Young artist gives skateparks a makeover with unique Te Ao Māori-grounded designs

A young Tūhoe, Ngāti Pukeko and Ngāpuhi artist is making over skateparks with unique designs grounded in Te Ao Maori.

Te Marunui Hotene is combining his artistic vision and passion for skateboarding.

"My skate art projects, they're always coming from a place of Te Ao Māori they always champion the korero of the local areas," Hotene said.

"They always champion the people who I'm working with."

Hotene grew up in eastern Bay of Plenty immersed in his Tūhoe roots - attending school at Te Kura ō Ruatoki. 

Growing up he witnessed events like the Urupatu land claim demonstrations in 2005, as well as feeling the devastating impacts of the 2007 police raids of Ruatoki on the Tūhoe people. 

"As a young person being exposed to this type of political climate... it was really informative," Hotene said. "You really felt the disconnect. It was us and them."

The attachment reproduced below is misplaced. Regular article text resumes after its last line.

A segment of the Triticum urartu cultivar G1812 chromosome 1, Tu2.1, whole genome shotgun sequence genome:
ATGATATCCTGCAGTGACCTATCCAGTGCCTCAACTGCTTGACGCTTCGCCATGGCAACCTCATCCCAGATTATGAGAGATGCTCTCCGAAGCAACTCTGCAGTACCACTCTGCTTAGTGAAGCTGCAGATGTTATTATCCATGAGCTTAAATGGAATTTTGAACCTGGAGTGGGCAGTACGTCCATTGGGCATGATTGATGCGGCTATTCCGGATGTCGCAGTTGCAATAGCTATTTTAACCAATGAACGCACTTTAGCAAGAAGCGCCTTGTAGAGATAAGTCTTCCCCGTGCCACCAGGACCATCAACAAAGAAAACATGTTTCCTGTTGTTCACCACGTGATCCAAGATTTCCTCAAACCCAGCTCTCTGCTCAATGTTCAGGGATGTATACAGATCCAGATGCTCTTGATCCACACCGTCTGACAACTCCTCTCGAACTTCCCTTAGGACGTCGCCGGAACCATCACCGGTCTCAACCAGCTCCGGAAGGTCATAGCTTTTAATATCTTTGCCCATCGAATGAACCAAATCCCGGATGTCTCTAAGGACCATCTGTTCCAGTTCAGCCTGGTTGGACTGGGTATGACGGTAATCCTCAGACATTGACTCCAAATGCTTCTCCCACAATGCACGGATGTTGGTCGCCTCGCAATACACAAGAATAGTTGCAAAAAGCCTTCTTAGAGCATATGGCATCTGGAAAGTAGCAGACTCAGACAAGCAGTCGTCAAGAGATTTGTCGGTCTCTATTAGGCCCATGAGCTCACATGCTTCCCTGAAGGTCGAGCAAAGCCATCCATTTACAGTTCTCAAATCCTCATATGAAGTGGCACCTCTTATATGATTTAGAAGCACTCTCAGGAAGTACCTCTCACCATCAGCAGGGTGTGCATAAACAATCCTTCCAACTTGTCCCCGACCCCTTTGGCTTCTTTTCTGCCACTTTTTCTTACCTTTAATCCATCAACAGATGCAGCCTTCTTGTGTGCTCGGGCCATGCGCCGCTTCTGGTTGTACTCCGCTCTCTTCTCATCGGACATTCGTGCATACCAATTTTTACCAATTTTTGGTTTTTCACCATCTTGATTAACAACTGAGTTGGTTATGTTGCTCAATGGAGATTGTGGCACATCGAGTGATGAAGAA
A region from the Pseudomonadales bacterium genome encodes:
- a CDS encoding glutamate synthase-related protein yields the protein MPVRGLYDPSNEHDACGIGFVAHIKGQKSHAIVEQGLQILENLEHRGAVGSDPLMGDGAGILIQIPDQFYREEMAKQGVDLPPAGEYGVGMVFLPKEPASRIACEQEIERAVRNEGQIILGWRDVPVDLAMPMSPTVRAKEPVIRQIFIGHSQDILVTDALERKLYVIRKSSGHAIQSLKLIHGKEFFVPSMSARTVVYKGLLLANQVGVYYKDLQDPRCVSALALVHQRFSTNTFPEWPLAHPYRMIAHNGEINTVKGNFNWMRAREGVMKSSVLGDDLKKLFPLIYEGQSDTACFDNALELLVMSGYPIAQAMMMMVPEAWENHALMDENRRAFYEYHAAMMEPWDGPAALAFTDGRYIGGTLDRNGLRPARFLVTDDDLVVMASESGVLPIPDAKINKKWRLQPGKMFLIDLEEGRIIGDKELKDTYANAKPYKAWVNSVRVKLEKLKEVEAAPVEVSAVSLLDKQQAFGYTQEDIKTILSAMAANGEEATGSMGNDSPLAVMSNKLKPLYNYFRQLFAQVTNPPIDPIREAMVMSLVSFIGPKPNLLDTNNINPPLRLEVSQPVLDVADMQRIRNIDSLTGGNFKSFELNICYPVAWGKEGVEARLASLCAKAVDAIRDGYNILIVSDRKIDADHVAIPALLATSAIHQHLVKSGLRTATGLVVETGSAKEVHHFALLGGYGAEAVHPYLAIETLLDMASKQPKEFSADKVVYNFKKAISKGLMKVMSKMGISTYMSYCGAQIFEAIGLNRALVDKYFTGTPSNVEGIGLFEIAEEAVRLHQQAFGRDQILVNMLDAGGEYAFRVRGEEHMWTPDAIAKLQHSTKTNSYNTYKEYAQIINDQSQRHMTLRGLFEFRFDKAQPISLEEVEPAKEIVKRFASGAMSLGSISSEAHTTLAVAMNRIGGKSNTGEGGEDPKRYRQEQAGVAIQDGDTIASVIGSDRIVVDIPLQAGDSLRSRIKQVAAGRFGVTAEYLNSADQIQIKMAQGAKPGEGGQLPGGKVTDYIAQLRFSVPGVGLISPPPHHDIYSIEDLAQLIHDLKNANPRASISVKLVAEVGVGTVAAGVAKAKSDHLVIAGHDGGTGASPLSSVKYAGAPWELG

Tame Iti played a central figure in these Tūhoe events - his activism and art inspiring Te Marunui.

"I was quite fortunate to get to work with Koro Tame Iti in the Taneatua gallery - it was really powerful for me to see a Tūhoe artist's success."

He'd eventually follow Iti into the art world - earning his Master of Arts from WINTEC and launching his art career. His artwork is colourful, bold and grounded in Te Ao Māori. 

It's featured in art exhibitions, public art spaces and recently a fashion collaboration with Māori designer Adrienne Whitewood.

Earlier this year Hotene had a chance to stamp his mark on his local skatepark in Whakatāne.

"I've always known it was a taniwha in recent years it was just going unloved and in desperate need of restoration, cracks and holes and things," he said.

With the help of other artists, friends and whanau, the project quickly came to life.

"Oh man, I was friggin' stoked. I knew - it was like, 'Oh, this one's a good one'. I could feel it coming."

He'd next love to create a street art festival - and invite other artists in hopes of inspiring the next generation of local rangatahi.

"I've got heaps of projects still to go, [I'm] working on a skate tour with some of our local rangatahi. So I'm looking forward to those next projects."